iPhone Detection and Redirection | iPhone Stuck Pixel and Dead Pixels fix

iPhone Detection and Redirection

iphone browserYes, you can detect when an iPhone or iPod Touch is browsing your website, and direct them to an iPhone friendly version.

Just insert the following code in the header of your page and amend it to address your target (iPhone version) location.

UPDATED – As of iPhone Safari 2, the script isn’t accurate. The new Updated script is here.

Thanks to Chris Bailey at Used Boats for bringing this to attention and re-writing the script for us.

I’ve been irritated seeing websites that say “If you’re using an iPhone, click here” – C’mon, people don’t want to go through that and coders need to anticipate this. Seamless to users and polishes your project.

23 Responses to “iPhone Detection and Redirection”

  1. ShamanG January 25, 2008 at 11:46 pm #


  2. Convent Station Guy January 27, 2008 at 8:54 pm #

    Wow, you and everyone else loves their IPhones. Keep up the great articles, some on IPhones and the traffic will keep knocking down your door.

  3. joe January 30, 2008 at 8:22 pm #

    personally i hate the fact that websites automatically redirect me to a “mobile” version of it. i would rather be asked, or have an option in safari not to send the data saying that its an iphone. “mobile” versions of websites suck, and id rather wait for the bigger ones to load personally. just my opinion.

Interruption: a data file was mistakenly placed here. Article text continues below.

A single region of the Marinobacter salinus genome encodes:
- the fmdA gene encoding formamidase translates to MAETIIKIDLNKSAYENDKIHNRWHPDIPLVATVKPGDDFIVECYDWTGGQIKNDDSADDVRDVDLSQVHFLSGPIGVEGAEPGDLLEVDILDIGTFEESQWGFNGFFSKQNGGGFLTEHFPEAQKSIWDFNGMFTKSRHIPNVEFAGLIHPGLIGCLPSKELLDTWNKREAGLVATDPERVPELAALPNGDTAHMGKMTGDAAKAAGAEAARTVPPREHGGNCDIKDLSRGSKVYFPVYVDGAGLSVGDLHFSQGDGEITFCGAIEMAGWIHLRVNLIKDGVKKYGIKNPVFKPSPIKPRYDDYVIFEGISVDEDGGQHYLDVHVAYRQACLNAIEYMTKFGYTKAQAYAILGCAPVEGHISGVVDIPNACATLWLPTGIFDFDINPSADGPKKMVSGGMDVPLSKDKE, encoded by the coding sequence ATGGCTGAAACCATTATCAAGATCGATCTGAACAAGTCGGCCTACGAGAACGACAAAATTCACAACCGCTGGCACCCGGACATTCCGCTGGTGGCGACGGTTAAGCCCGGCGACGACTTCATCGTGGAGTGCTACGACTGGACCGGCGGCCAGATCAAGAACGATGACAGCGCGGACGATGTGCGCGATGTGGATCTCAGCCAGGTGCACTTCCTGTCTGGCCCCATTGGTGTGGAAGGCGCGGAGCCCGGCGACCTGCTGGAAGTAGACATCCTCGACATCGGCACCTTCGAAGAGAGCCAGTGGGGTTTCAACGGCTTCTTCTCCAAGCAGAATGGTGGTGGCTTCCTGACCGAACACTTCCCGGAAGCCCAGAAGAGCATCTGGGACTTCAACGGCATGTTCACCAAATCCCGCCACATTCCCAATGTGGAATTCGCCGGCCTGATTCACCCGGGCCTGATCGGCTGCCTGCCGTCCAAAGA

4. Knox January 30, 2008 at 8:25 pm #

    Fair opinion Joe- I don’t do it automatically here, but would with some projects. Some sites, especially flash driven sites, won’t render in an iPhone. This sometimes will thwart any type of navigation, so this method allows use of the site instead of appearing dead to the user.

  5. Nathan February 2, 2008 at 9:58 am #

    Your way works better than what I was doing before. :mrgreen: Thanks again!

  6. Knox February 3, 2008 at 2:49 pm #